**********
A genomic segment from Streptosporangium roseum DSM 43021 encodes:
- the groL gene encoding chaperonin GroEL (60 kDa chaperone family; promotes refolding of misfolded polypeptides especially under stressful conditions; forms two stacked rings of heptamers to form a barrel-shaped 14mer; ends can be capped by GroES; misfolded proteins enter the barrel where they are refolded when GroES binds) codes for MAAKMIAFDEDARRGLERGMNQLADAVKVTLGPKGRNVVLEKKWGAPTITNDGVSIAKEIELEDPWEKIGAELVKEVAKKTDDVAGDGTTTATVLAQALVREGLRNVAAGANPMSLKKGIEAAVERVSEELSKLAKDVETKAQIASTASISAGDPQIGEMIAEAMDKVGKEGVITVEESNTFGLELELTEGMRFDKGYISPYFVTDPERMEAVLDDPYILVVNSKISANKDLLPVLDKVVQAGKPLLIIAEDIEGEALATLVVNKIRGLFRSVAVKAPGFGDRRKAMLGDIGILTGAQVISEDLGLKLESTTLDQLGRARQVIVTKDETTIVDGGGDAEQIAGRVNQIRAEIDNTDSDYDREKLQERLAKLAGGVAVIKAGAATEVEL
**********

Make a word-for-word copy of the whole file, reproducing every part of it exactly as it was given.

A genomic segment from Streptosporangium roseum DSM 43021 encodes:
- the groL gene encoding chaperonin GroEL (60 kDa chaperone family; promotes refolding of misfolded polypeptides especially under stressful conditions; forms two stacked rings of heptamers to form a barrel-shaped 14mer; ends can be capped by GroES; misfolded proteins enter the barrel where they are refolded when GroES binds) codes for MAAKMIAFDEDARRGLERGMNQLADAVKVTLGPKGRNVVLEKKWGAPTITNDGVSIAKEIELEDPWEKIGAELVKEVAKKTDDVAGDGTTTATVLAQALVREGLRNVAAGANPMSLKKGIEAAVERVSEELSKLAKDVETKAQIASTASISAGDPQIGEMIAEAMDKVGKEGVITVEESNTFGLELELTEGMRFDKGYISPYFVTDPERMEAVLDDPYILVVNSKISANKDLLPVLDKVVQAGKPLLIIAEDIEGEALATLVVNKIRGLFRSVAVKAPGFGDRRKAMLGDIGILTGAQVISEDLGLKLESTTLDQLGRARQVIVTKDETTIVDGGGDAEQIAGRVNQIRAEIDNTDSDYDREKLQERLAKLAGGVAVIKAGAATEVEL